What stars do Americans trust most?
Hint: Tiger Woods isn’t one of them. Tiger Woods’ sex scandal may have finally exhausted front-page news editors, but it remains top of mind for marketers.
Consider this: Before his late November car crash, the world-class golfer was a marketer’s dream–a consummate professional on the course and guarded family man off.
Brands from Nike and Accenture to Gillette and AT&T threw millions at his (seemingly) squeaky clean image. But as time has passed–and the laundry list of alleged mistresses has grown–many of Woods’ sponsors have suspended their campaigns, if not dropped him altogether.
Two University of California Davis economics professors have gone as far as saying Woods’ ongoing saga has cost shareholders of the companies he endorsed up to $12 billion in losses, though that seems a stretch.
One thing is for sure: While most marketing executives think the celebrity endorsement industry will eventually return to relative normalcy, in the short term the Woods example will likely give marketers pause.
Why bother at all with stars? “In a very crowded media environment its hard for companies to stand out,” says Gerry Philpott, president of Los Angeles-based E-Poll Market Research, who gauges the marketability of hundreds of public figures for clients. “They need those names to cut through the clutter.”
So which celebrities do people trust most? We turned to E-Poll, which ranked the A-list names Americans rated the highest in for trustworthiness, awareness and appeal.
James Earl Jones tops the list. One of the most instantly recognizable voices in entertainment history–and a commanding presence to match–he’s still best known as the voice of Darth Vader in the original Star Wars trilogy. But he’s also lent his voice to the CNN tagline and NBC’s Olympic coverage and his acting skills to everything from Conan the Barbarian to Field of Dreams.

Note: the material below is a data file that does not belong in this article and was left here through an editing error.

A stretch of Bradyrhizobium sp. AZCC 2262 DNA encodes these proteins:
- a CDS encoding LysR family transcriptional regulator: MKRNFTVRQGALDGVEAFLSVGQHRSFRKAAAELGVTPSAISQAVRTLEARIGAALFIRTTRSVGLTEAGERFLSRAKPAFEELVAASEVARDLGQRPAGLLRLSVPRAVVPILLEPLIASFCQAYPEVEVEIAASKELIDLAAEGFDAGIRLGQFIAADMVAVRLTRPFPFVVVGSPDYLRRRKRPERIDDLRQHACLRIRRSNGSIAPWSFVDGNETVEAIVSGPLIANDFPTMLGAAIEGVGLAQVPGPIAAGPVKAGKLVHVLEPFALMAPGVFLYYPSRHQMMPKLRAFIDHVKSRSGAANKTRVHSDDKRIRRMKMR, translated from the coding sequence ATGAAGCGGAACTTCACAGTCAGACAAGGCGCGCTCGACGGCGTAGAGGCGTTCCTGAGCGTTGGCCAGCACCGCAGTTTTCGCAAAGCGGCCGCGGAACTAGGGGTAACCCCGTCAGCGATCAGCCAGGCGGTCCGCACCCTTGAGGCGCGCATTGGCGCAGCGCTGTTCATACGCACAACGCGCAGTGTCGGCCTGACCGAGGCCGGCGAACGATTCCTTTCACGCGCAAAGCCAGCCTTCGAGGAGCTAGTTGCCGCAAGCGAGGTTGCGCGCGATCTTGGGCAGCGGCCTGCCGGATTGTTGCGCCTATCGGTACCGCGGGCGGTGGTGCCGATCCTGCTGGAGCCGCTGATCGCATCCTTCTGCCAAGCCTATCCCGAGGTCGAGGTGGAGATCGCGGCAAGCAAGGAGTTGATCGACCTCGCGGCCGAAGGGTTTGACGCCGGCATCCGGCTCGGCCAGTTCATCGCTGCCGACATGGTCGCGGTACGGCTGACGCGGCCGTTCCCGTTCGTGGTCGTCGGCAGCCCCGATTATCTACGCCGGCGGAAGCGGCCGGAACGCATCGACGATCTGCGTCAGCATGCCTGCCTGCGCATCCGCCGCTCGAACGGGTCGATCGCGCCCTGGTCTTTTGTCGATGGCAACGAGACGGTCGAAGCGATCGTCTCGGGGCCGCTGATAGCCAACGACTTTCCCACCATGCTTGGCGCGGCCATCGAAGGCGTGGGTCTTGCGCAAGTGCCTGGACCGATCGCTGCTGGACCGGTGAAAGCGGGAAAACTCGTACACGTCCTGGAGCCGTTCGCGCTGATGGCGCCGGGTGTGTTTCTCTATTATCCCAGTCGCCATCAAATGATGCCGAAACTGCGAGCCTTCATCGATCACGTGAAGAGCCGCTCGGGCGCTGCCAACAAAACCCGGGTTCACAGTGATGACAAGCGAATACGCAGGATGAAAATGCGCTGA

Coming in second is Tom Hanks. Audiences laughed with Hanks as a wisecracking cross-dresser on the early 1980s cult comedy series Bosom Buddies. They cried with him as a homosexual AIDS victim in the 1993 tearjerker Philadelphia. And they rallied with him as a slow-witted Southerner in the 1994 runaway hit Forrest Gump. Throughout these and other roles the Academy Award-winning actor and director managed to earn their esteem, respect and confidence.
No. 3? Michael J. Fox. As Alex P. Keaton on the 1980s sitcom Family Ties, Fox earned viewers’ affection. As a leading activist in the fight for Parkinson’s disease funding (a disease he was diagnosed with more than a decade ago), he has earned their respect.
For these and other reasons, including talent and fame, the actor is among the marketing world’s safest bets. Others on the list include Morgan Freeman, Will Smith and Sally Field.
Celebrity Endorsement Network president Noreen Jenney believes the repercussions of Woods’–as well as his sponsors’–saga will be felt in subtle ways in the coming months and deals.
Among them: Marketers will do that much more diligence on stars’ personal lives before signing them to represent their brands. What’s more, in a post-Tiger era she expects contracts will be written a little differently and marketers will be able to enforce stricter morality clauses regardless of a star’s clout.
At the same time DeWitt Stern, a New York-based insurance firm that specializes in entertainment, is prepared to take it a step further by homing in on and protecting the brands involved.
The firm’s policies, which have been dubbed “reputation risk insurance,” will allow marketers to file claims for crisis management costs, celebrity sponsorship fees and lost sales in the event that their spokesperson becomes an embarrassment.
“The concept of insuring a celebrity spokesperson has been done for years,” explains DeWitt managing partner Scott Brady, referencing non-appearance or death, disgrace and disablement policies.
“But no one has ever really taken a look at a ‘brand’ as the asset itself, from an insurance perspective.” Though not yet available for the likes of hard-hit Nike, he hopes to have them ready for purchase by the end of the quarter.